4.1. Innate or Unspecific Immune Response
Innate immunity insures organisms against pathogens. The first line of defence is the physical barrier carried out by the intestinal mucosa, in which multiple immune cells (macrophages, polymorphonuclear neutrophils, mast cells reside, and innate lymphoid cells) implicated in the immediate unspecific reactions to antigens shared by a plethora of pathogens.
Resident macrophages and circulating monocytes are the sensors of tissue homeostasis breakdown. Upon tissue injury, activated macrophages release a cytokine and chemokine “soup” to recruit neutrophils . Once in the injured tissue, neutrophils can in turn emit signals to favour monocyte recruitment from the bloodstream. Following extravasation, monocytes differentiate into dendritic cells, resident macrophages (M2 type), or inflammatory macrophages (M1 type) depending on the tissue context . Macrophages play a crucial role in the development of inflammation but also in its resolution and tissue regeneration, notably in clearing out tissues from apoptotic neutrophils, bacteria, and cells and tissue debris. The termination of inflammation is orchestrated by many factors. For example, neutrophil apoptosis can trigger several feed-back signals which dampen further neutrophil recruitment, and neutrophil phagocytosis by macrophages can induce in the latters ones a switch in the nature of secreted mediators toward a suppression of the inflammatory response (decreased TNF-alpha and increased TGF-beta and IL-10 secretions) .
Fibrotic small bowel of patients with radiation enteritis show altered expression of many genes implicated in stress response, inflammation, and antioxidant metabolism, among them is increased expression of MIP-2, a member of C-X-C chemokine family secreted by monocytes and macrophages and chemoattractive for neutrophils . Rectal biopsies from 33 patients treated with radiotherapy for nongastrointestinal pelvic carcinoma show increased density of macrophages at the end of the second week of treatment mainly in the mucosal compartment . In 17 patients treated for prostate carcinoma, rectal biopsies show increased macrophage invasion 2 and 6 weeks after the commencement of radiotherapeutic treatment . Macrophage immunostaining is increased in the rat small intestine 2 weeks after localized exposure to single dose (21 Gy) or fractionated dose of X-radiation (8 × 5.6 Gy) . Finally, radiation proctitis in mice 2 and 14 weeks following 27 Gy single-dose radiation exposure is associated with increased macrophage density in all tissue compartments .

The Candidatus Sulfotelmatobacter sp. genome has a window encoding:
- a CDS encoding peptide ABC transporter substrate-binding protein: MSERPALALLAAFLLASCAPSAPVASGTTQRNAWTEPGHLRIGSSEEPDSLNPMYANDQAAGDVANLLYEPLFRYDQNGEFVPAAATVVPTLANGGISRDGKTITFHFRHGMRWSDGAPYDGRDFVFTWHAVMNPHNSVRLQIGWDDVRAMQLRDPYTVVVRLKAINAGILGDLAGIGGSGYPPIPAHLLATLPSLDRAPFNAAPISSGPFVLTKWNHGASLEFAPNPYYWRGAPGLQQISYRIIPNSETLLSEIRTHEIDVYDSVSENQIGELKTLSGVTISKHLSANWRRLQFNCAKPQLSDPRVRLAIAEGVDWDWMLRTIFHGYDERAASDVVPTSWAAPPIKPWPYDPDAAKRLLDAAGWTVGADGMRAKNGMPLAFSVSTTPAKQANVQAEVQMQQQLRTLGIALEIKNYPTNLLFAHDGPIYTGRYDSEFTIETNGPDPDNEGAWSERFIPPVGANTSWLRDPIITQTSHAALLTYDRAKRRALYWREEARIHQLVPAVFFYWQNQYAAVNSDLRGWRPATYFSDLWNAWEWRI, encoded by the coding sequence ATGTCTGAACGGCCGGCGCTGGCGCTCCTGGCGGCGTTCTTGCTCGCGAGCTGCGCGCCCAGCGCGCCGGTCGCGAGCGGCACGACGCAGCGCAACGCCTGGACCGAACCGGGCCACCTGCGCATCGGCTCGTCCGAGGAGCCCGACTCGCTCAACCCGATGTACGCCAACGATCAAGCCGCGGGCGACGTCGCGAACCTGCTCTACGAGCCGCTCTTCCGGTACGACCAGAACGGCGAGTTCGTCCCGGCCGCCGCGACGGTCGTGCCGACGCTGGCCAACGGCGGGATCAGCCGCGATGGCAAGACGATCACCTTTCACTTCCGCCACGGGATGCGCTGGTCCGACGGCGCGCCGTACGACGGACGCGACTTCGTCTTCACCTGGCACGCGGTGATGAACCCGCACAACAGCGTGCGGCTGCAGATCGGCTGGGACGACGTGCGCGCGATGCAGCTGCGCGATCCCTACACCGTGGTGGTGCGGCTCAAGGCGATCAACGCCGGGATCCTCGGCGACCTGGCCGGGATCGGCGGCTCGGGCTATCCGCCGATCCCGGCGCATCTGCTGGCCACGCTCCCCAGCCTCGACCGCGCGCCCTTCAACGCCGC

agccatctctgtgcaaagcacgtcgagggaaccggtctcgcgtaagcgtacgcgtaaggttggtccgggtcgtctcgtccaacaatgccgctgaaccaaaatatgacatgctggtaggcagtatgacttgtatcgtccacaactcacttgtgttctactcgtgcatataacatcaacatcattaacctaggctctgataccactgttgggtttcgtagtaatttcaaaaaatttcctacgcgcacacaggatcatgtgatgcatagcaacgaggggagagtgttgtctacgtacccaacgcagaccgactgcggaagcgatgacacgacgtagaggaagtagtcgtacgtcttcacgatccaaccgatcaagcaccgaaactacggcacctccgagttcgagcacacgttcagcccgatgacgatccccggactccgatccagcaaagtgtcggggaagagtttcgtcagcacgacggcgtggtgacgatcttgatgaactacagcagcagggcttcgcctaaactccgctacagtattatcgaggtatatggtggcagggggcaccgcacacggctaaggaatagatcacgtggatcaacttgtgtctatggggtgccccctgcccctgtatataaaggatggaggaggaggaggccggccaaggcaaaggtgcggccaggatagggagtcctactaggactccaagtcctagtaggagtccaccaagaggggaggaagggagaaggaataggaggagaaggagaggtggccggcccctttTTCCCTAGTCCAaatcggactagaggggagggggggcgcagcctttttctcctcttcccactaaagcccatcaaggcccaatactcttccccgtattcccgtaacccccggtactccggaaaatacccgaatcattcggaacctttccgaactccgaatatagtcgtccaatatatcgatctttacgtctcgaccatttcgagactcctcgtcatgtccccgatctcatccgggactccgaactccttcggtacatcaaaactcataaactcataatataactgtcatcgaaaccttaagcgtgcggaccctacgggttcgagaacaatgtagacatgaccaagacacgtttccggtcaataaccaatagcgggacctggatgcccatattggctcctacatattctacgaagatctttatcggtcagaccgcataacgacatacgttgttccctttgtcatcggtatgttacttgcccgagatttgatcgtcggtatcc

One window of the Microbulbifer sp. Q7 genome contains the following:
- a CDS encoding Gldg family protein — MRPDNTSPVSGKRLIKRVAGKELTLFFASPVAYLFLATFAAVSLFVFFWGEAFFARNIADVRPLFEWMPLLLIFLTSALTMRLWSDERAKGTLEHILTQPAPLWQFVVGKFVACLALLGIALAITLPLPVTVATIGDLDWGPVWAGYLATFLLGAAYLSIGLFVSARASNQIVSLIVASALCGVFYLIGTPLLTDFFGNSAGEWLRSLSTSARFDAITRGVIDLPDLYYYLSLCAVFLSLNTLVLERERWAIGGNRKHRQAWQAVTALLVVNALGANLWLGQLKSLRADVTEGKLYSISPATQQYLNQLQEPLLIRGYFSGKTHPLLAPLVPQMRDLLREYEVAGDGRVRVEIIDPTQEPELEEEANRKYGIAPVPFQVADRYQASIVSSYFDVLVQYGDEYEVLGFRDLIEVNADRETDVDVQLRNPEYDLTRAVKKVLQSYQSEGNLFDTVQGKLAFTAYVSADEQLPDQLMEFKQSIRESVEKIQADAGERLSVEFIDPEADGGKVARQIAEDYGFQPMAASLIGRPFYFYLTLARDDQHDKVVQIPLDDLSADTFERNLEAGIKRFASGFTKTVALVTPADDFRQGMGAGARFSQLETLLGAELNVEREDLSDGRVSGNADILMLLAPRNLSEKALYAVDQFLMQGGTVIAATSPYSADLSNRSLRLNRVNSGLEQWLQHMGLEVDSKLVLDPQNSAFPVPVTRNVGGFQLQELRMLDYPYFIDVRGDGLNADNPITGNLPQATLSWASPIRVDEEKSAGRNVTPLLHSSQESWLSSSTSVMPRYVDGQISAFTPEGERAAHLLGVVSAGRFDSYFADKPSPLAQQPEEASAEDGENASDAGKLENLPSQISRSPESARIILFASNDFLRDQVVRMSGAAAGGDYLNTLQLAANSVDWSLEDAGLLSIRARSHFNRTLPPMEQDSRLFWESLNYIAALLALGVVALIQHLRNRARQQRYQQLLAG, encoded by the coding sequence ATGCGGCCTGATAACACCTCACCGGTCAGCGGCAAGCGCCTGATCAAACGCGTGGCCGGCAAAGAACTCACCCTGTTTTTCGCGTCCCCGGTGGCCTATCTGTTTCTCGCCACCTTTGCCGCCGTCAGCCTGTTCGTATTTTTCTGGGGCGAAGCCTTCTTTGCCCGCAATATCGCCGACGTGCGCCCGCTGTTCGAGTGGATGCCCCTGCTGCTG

Broadly, authors often report macrophage invasion in irradiated intestine in human tissues as well as in preclinical animal models, but no data exist concerning the putative role played by macrophages in the initiation and development of gut radiation damage. Macrophages, but also neutrophils, are followed in radiation lesions to establish radiation injury scores and put in evidence eventual beneficial effects associated with therapeutic strategies. The understanding of the roles played by macrophages in radiation damage may help to find new therapeutic options. For instance, to favour macrophage M2 phenotype or neutrophil apoptosis may help macrophages to dampen inflammation and would be an interesting therapeutic option but necessitate a refined knowledge of the roles of the different cell types in the successive phases of intestinal tissue response to radiation exposure.
4.1.2. Polymorphonuclear Neutrophils
Neutrophils, with their phagocytic and microbicidal capacities, play a key role in the protection of organisms against infections and participate to the inflammatory response of injured tissues. Radiation-induced intestinal mucosal and vascular barrier breakdown leads to bacterial translocation and to immediate recruitment of neutrophils to the site of injury. The microbicidal properties of the reactive oxygen species (ROS) produced by the so-called neutrophils “respiratory burst”  are crucial in the management of the first steps of gastrointestinal infections and inflammation. However, excessive and sustained ROS production may damage healthy cells and tissues and participate in the progression and the chronicity of radiation injury to the intestinal wall. Radiation-damaged tissues, included during the late fibroatrophic phase, often present sustained oxidative stress , and the protective effects of probiotics in the pathogenesis of radiation injury to the digestive tract may in part rely on their antioxidant properties . Neutrophil influx is observed in the rat small intestine until 26 weeks after exposure to localized single (18, 21, 29.6 Gy) or fractionated (16 × 4.2 Gy) X-radiation [30, 31]. In mice, radiation proctitis following 27 Gy single-dose exposure shows increased neutrophil numbers in the inflamed and fibrosed areas 2 and 14 weeks postirradiation. The expression of CXCL-1 and CXCL-2, both having a strong neutrophil chemoattractant activity, is increased in irradiated tissues as soon as 3 hours postirradiation, . In humans, biopsies from rectal mucosa of patients at 2 and 6 weeks during the course of ongoing radiotherapy for prostate carcinoma show increased neutrophil numbers .